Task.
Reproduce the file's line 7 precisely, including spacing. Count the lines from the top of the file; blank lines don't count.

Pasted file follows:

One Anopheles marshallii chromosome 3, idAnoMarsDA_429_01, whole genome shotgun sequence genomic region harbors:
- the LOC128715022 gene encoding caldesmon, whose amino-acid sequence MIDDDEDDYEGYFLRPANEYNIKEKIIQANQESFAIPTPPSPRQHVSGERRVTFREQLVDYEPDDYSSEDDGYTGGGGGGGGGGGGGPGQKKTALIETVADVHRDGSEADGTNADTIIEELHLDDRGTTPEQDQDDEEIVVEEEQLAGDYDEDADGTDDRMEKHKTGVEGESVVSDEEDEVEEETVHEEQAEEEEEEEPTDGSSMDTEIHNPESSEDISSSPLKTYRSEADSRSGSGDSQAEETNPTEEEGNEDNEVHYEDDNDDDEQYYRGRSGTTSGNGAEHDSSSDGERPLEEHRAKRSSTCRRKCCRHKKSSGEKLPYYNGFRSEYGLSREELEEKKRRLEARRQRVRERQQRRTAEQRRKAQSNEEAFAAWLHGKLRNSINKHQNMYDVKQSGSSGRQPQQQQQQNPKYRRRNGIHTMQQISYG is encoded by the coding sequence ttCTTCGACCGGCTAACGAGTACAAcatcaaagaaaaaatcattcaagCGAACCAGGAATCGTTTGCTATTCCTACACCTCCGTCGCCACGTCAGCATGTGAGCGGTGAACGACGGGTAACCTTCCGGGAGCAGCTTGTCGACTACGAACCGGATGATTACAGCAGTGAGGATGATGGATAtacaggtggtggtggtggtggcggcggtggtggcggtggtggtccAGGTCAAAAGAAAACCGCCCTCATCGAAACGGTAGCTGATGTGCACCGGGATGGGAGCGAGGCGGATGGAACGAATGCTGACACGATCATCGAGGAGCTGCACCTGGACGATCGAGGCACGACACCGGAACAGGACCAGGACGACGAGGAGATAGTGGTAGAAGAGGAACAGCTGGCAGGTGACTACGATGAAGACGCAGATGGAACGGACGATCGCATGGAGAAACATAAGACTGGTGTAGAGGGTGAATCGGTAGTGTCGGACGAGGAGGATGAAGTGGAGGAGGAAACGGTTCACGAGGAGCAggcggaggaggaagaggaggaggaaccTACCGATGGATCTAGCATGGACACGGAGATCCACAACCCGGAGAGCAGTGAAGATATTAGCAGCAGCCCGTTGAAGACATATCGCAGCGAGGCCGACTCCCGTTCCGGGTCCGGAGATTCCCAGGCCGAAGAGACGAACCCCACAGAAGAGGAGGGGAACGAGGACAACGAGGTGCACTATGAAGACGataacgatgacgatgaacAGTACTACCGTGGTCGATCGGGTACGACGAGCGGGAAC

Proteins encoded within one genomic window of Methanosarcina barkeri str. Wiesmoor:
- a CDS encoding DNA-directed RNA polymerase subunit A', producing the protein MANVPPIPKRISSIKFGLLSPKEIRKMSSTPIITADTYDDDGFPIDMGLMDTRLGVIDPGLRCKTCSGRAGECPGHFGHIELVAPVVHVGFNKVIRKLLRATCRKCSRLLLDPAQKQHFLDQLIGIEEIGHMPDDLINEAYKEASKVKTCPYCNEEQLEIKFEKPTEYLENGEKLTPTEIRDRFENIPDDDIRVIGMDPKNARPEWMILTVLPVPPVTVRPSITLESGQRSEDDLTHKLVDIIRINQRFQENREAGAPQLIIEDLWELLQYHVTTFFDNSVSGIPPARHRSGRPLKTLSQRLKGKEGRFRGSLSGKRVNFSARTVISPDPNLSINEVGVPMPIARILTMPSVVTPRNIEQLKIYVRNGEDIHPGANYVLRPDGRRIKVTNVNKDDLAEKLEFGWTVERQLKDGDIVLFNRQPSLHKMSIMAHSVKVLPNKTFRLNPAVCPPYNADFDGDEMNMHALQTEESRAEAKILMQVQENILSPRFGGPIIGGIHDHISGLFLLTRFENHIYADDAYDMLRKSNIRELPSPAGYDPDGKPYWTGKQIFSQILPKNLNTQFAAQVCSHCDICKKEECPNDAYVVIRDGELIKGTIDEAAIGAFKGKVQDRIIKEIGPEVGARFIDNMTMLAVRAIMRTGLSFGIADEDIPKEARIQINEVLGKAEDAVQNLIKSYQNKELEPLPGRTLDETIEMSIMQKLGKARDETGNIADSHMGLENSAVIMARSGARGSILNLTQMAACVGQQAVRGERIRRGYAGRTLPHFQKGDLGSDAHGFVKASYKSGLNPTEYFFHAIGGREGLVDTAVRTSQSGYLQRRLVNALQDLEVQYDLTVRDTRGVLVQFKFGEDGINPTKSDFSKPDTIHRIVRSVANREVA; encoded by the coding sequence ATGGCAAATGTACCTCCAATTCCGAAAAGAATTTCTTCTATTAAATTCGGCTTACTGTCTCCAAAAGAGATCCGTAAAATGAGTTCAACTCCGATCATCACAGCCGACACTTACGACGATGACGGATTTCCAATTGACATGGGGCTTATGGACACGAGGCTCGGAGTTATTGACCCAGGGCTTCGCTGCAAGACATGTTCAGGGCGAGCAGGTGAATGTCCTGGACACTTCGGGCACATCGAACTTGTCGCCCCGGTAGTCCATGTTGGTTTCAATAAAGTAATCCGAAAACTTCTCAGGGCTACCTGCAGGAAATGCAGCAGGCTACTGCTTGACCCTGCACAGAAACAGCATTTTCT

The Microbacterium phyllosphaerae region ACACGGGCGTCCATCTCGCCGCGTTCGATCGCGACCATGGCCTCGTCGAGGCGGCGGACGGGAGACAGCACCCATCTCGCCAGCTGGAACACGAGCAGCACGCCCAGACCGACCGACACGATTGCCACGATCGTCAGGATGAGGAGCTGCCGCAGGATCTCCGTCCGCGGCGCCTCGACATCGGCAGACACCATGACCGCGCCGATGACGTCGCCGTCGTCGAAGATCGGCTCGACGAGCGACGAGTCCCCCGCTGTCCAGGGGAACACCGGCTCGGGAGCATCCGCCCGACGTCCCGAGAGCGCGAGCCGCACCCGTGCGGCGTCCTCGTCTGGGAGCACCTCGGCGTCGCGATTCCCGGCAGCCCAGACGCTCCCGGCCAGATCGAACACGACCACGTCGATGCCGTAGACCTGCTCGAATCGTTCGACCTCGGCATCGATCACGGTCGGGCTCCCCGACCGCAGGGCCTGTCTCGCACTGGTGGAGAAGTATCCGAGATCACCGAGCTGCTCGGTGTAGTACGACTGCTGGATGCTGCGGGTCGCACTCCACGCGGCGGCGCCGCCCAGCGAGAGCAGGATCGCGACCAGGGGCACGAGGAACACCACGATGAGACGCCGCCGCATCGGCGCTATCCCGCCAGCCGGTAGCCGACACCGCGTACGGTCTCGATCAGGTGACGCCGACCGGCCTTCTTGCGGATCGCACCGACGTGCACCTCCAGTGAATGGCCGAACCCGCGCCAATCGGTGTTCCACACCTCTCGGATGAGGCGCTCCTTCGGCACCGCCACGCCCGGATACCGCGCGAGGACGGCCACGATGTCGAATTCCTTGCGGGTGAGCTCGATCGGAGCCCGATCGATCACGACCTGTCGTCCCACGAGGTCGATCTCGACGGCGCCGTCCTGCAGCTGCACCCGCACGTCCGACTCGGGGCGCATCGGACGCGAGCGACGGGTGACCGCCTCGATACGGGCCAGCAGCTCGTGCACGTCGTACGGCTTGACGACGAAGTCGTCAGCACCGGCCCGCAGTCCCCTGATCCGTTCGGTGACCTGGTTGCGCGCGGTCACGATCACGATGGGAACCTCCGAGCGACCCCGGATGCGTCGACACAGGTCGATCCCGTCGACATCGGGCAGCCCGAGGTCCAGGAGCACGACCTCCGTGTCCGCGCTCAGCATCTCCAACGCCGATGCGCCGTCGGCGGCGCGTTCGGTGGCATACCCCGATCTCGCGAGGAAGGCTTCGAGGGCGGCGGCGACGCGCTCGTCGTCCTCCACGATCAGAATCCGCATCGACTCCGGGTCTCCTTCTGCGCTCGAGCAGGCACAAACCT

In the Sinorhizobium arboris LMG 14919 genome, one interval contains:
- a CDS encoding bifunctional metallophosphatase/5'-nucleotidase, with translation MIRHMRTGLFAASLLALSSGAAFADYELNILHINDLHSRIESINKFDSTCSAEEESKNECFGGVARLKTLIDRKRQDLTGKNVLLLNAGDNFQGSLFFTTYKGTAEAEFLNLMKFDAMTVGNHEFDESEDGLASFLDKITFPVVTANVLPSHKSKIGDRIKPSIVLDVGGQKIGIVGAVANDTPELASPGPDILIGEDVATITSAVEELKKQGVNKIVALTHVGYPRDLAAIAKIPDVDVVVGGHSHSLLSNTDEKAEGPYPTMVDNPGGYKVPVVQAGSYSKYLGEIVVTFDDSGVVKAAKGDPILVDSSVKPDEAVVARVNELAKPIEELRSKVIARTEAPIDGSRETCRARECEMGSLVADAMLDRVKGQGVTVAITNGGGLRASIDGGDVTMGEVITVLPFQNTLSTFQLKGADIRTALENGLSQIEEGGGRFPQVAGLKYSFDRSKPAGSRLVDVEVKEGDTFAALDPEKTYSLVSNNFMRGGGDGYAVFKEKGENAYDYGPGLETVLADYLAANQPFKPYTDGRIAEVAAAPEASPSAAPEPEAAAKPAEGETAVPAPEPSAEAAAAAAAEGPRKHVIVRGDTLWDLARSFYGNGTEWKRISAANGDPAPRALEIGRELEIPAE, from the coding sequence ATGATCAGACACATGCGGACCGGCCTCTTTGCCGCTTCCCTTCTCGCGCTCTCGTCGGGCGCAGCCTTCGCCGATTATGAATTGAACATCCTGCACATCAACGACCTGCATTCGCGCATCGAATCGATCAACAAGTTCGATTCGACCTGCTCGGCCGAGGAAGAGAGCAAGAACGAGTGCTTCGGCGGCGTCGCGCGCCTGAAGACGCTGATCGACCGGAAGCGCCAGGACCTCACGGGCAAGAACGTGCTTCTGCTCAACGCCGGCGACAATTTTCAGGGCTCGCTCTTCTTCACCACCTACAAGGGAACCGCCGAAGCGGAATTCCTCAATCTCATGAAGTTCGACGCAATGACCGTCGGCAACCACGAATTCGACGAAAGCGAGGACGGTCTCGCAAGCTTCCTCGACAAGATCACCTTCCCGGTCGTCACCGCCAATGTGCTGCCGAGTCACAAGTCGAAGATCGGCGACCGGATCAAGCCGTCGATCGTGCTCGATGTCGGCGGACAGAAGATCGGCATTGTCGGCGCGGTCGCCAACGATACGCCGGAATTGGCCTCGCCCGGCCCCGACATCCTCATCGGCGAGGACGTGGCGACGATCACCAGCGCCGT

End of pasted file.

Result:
- a CDS encoding bifunctional metallophosphatase/5'-nucleotidase, with translation MIRHMRTGLFAASLLALSSGAAFADYELNILHINDLHSRIESINKFDSTCSAEEESKNECFGGVARLKTLIDRKRQDLTGKNVLLLNAGDNFQGSLFFTTYKGTAEAEFLNLMKFDAMTVGNHEFDESEDGLASFLDKITFPVVTANVLPSHKSKIGDRIKPSIVLDVGGQKIGIVGAVANDTPELASPGPDILIGEDVATITSAVEELKKQGVNKIVALTHVGYPRDLAAIAKIPDVDVVVGGHSHSLLSNTDEKAEGPYPTMVDNPGGYKVPVVQAGSYSKYLGEIVVTFDDSGVVKAAKGDPILVDSSVKPDEAVVARVNELAKPIEELRSKVIARTEAPIDGSRETCRARECEMGSLVADAMLDRVKGQGVTVAITNGGGLRASIDGGDVTMGEVITVLPFQNTLSTFQLKGADIRTALENGLSQIEEGGGRFPQVAGLKYSFDRSKPAGSRLVDVEVKEGDTFAALDPEKTYSLVSNNFMRGGGDGYAVFKEKGENAYDYGPGLETVLADYLAANQPFKPYTDGRIAEVAAAPEASPSAAPEPEAAAKPAEGETAVPAPEPSAEAAAAAAAEGPRKHVIVRGDTLWDLARSFYGNGTEWKRISAANGDPAPRALEIGRELEIPAE, from the coding sequence ATGATCAGACACATGCGGACCGGCCTCTTTGCCGCTTCCCTTCTCGCGCTCTCGTCGGGCGCAGCCTTCGCCGATTATGAATTGAACATCCTGCACATCAACGACCTGCATTCGCGCATCGAATCGATCAACAAGTTCGATTCGACCTGCTCGGCCGAGGAAGAGAGCAAGAACGAGTGCTTCGGCGGCGTCGCGCGCCTGAAGACGCTGATCGACCGGAAGCGCCAGGACCTCACGGGCAAGAACGTGCTTCTGCTCAACGCCGGCGACAATTTTCAGGGCTCGCTCTTCTTCACCACCTACAAGGGAACCGCCGAAGCGGAATTCCTCAATCTCATGAAGTTCGACGCAATGACCGTCGGCAACCACGAATTCGACGAAAGCGAGGACGGTCTCGCAAGCTTCCTCGACAAGATCACCTTCCCGGTCGTCACCGCCAATGTGCTGCCGAGTCACAAGTCGAAGATCGGCGACCGGATCAAGCCGTCGATCGTGCTCGATGTCGGCGGACAGAAGATCGGCATTGTCGGCGCGGTCGCCAACGATACGCCGGAATTGGCCTCGCCCGGCCCCGACATCCTCATCGGCGAGGACGTGGCGACGATCACCAGCGCCGT